Two polls are out tonight. A Kantar poll conducted between last Thursday and Sunday (so before the bombing) has topline figures of CON 42%(-5), LAB 34%(+5), LDEM 9%(+1), UKIP 4%(-2). TNS has a turnout model based partially on age, so has tended to show larger Tory leads… but this poll has it dropping ten points and falling into single figures. Tabs are here.

YouGov’s weekly poll for the Times meanwhile has topline figures of CON 43%(-1), LAB 38%(+3), LDEM 10%(+1), UKIP 4%(+1) – a Tory lead of just five points. Fieldwork for this poll was conducted on Wednesday night and Thursday daytime, so is the first conducted entirely after the Manchester bombing. Tabs are here.

The Tory lead is clearly continuing to fall away at a rapid rate. On the face of it one might be tempted to conclude that the actual impact of the bombing was to help the Labour party, but I think it more likely that it’s to do with the disastrous Tory manifesto launch. I posted earlier about the negative impact of the Tory manifesto. In contrast the Tories still seem to have a good lead on security and terrorism – in today’s YouGov survey people say they trust Theresa May far more than Jeremy Corbyn to make the right decisions on terrorism (55% trust May, only 33% trust Corbyn) and the Tories have a strong lead on the issue of Defence and Security. That suggests to me the cause of the narrowing is far more likely to be the manifesto, row and u-turn.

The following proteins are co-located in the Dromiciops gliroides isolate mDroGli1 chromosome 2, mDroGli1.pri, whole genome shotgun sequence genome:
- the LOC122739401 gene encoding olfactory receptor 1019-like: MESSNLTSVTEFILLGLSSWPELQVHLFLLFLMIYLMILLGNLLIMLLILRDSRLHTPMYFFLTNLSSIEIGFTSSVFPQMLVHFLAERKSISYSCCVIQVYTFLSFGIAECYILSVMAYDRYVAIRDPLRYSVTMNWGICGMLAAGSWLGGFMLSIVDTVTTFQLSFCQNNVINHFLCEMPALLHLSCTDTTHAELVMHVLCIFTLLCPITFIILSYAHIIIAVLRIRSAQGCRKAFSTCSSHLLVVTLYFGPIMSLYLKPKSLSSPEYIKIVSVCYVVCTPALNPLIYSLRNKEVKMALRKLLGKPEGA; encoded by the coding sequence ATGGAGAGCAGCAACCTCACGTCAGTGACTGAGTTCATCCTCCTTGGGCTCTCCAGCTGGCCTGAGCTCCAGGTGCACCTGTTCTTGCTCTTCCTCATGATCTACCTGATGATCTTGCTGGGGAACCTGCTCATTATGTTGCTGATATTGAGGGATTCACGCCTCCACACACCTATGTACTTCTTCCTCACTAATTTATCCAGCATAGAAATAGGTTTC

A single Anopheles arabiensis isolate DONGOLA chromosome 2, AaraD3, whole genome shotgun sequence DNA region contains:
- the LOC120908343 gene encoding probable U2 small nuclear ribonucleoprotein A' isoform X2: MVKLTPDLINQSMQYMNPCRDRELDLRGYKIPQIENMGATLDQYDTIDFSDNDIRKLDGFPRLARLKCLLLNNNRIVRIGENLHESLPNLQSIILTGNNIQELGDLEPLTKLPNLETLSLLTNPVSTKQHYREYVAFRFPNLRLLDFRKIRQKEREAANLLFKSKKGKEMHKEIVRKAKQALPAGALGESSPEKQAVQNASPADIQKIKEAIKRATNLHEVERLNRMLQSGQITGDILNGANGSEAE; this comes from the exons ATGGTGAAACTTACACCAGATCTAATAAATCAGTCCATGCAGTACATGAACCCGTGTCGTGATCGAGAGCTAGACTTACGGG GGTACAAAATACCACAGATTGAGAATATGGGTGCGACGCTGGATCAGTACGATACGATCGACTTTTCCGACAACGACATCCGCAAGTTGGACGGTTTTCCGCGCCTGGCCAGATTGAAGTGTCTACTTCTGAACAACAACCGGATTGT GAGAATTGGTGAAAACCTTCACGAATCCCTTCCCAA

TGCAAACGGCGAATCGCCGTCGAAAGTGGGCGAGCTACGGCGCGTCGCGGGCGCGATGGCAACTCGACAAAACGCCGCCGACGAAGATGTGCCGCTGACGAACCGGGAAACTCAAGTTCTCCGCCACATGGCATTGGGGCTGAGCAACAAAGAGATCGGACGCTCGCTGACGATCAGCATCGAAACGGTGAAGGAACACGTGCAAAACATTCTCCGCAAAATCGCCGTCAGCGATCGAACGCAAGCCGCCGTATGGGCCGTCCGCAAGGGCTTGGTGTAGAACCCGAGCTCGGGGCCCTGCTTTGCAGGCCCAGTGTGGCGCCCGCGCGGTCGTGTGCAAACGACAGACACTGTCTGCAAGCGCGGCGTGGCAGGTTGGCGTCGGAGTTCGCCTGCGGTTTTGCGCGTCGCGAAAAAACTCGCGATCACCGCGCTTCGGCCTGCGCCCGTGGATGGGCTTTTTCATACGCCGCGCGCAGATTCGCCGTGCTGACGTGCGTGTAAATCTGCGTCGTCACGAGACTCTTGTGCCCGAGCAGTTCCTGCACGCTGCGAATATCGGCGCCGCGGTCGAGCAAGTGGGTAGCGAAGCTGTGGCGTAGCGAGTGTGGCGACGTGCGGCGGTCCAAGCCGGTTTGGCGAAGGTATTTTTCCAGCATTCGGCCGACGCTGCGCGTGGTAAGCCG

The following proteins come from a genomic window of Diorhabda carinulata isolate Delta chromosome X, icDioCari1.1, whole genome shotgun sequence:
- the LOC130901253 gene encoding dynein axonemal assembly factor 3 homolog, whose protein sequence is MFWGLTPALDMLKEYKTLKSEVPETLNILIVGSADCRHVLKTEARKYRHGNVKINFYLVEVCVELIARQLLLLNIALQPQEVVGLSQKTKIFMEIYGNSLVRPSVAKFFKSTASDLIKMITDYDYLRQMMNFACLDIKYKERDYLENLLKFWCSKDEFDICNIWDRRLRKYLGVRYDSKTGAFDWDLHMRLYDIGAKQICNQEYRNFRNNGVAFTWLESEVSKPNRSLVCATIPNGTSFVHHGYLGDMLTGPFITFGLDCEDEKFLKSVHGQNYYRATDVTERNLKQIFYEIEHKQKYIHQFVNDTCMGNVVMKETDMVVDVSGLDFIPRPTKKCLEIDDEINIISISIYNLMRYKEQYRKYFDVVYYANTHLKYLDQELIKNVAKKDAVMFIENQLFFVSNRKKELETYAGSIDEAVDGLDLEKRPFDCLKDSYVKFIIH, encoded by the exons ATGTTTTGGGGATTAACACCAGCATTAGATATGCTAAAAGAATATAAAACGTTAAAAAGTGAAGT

As ever, all the usual caveats about one poll apply. Before one gets too excited wait and see if other polls show such a tight race, and whether or not other polls show any more impact from the bombing. As things stand though the election suddenly seems a little less of a foregone conclusion than it appeared at the beginning of the race.


915 Responses to “Kantar and YouGov show the race narrowing…”